He was mentioned 5 minutes into Miami’s 2014 National Signing Day press conference when former head coach Al Golden described what position he would play on the field.
“We will see where he goes with his body,” Golden said. “He is about 218 pounds now at 6’4”, but certainly has the ability to be a guy we can move around.”
Fast forward nearly 3 years, and redshirt sophomore David Njoku has turned from a scrawny developing teenager into a 6’4” 245 pound early round draft pick.
He had 38 receptions for nearly 700 receiving yards and seven touchdowns in 2016, numbers that rival John Mackey award winner Jake Butt, who had three less touchdowns and over 100 less yards.
The scouts wrote him off in high school as a 3 star prospect, and committees failed to nominate him for awards this season, but Njoku has had a year to remember.
With 2 multiple touchdown games this season and a 134 yard performance in the final matchup of the season, Njoku finished second on the team in touchdowns.
As the year wore along Njoku’s impact grew larger, and his draft stock increased along with his performances. The redshirt sophomore may be playing his final game as a hurricane on December 28th in Orlando, but the image of his potential will remain in fans mind’s for years to come, regardless of his draft decision.
He was the project that was successful, the untapped potential that was discovered; but above all else, he was the diamond in the rough of Al Golden’s risks throughout his regime.
Year after year Golden and his staff took flyers on potential, whether it was three star prospects him and his staff seeked out, or 4 star prospects in need of dramatic improvement, Miami rolled the dice in several key spots.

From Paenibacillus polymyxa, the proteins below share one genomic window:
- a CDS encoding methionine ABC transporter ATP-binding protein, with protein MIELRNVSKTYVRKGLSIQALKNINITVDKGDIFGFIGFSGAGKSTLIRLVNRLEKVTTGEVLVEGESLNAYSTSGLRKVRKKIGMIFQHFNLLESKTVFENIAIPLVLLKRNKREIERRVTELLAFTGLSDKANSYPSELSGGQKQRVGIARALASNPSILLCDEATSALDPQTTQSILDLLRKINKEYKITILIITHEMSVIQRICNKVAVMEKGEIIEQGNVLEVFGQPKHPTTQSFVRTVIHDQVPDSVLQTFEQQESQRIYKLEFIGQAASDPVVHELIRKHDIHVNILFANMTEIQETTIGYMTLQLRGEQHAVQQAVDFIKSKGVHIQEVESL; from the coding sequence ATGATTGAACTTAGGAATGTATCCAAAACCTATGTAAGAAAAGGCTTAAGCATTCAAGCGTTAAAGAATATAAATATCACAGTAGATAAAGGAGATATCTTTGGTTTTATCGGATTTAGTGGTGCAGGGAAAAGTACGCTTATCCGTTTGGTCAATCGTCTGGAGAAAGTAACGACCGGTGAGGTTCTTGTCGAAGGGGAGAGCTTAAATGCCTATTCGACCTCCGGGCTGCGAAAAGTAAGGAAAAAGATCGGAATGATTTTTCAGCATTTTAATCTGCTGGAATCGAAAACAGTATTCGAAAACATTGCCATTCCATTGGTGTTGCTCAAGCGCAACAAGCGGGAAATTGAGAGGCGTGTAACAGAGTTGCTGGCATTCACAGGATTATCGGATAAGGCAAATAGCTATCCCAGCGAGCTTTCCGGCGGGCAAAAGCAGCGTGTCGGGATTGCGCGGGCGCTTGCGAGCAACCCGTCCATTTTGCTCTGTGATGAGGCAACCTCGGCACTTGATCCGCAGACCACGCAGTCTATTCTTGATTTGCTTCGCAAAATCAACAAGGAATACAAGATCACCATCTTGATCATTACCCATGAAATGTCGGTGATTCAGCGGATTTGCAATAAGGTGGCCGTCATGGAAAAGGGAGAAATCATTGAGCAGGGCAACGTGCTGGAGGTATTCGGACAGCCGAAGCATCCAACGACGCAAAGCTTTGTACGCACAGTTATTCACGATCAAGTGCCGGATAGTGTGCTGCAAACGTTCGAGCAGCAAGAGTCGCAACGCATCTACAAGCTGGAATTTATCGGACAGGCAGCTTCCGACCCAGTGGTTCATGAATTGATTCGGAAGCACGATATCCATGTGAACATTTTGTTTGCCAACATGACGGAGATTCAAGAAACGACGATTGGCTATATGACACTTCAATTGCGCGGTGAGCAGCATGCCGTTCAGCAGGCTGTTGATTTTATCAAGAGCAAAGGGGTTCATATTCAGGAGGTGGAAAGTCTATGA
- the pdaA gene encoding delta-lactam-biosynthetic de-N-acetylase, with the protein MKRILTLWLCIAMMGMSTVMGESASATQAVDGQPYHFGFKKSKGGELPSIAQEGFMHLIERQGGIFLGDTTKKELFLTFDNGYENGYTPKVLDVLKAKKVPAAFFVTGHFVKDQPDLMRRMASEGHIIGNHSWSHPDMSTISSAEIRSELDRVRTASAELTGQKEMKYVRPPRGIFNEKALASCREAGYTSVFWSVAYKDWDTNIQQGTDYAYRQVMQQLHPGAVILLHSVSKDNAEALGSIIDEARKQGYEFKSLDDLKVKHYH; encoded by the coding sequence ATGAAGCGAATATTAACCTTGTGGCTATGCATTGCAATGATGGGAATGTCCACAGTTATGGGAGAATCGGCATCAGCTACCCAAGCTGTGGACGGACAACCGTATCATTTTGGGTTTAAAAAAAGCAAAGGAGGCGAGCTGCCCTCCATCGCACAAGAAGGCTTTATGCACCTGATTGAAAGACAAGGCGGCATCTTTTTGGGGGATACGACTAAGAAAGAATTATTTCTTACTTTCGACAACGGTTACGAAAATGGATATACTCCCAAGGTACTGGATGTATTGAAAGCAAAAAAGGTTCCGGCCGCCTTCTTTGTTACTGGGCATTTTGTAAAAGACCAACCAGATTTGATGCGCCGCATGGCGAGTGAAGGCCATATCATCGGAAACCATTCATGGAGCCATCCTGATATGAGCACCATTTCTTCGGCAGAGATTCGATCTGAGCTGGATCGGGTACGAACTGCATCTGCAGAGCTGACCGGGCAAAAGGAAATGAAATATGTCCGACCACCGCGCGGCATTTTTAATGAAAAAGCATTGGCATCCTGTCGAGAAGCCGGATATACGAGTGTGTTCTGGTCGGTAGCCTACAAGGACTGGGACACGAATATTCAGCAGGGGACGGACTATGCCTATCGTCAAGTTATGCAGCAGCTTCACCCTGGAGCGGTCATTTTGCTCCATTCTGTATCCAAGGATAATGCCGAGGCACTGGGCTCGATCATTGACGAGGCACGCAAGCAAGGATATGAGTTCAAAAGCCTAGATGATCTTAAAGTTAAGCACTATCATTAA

But by the time 2015 rolled around, Golden’s gambles had fallen flat. After a 58-0 defeat at the hand of Clemson in Miami, Golden departed from the program leaving little depth behind him. Positions such as offensive line and cornerbacks suffered greatly towards the end of his regime, and prospects he once viewed with potential never panned out on the field.
But then there was David Njoku, a target who grew from 6’4” 218 as a true freshman, to 6’4” 245 as a redshirt sophomore. He seemed to defy the odds and reach his potential despite the staff’s failure to develop many of their other athletes.
Njoku hauled in 21 passes for 362 yards as a redshirt freshman, and led the team with a 17 yard-per-catch average. After a tallying 186 yards on 10 catches in Miami’s last four regular season games, Njoku jumped onto the radar for many Miami fans in 2015.
From that point forward Njoku became a focal point for the offense, and went from winning the high jump national championship in high school, to leaping over defenders for touchdowns in the NCAA.
“I felt like I didn’t want to be denied,” Njoku said of the play. “So I found a way where not many can stop me.”
Njoku could not be stopped on that day, and was not be stopped for the better part of his senior season.
His performances this year will be remembered by hurdles and long touchdowns; but if the Russell Athletic Bowl is indeed Njoku’s last game as a ‘Cane, he will be remembered as the player who persevered through the failures of the Golden regime to become the force Miami needed.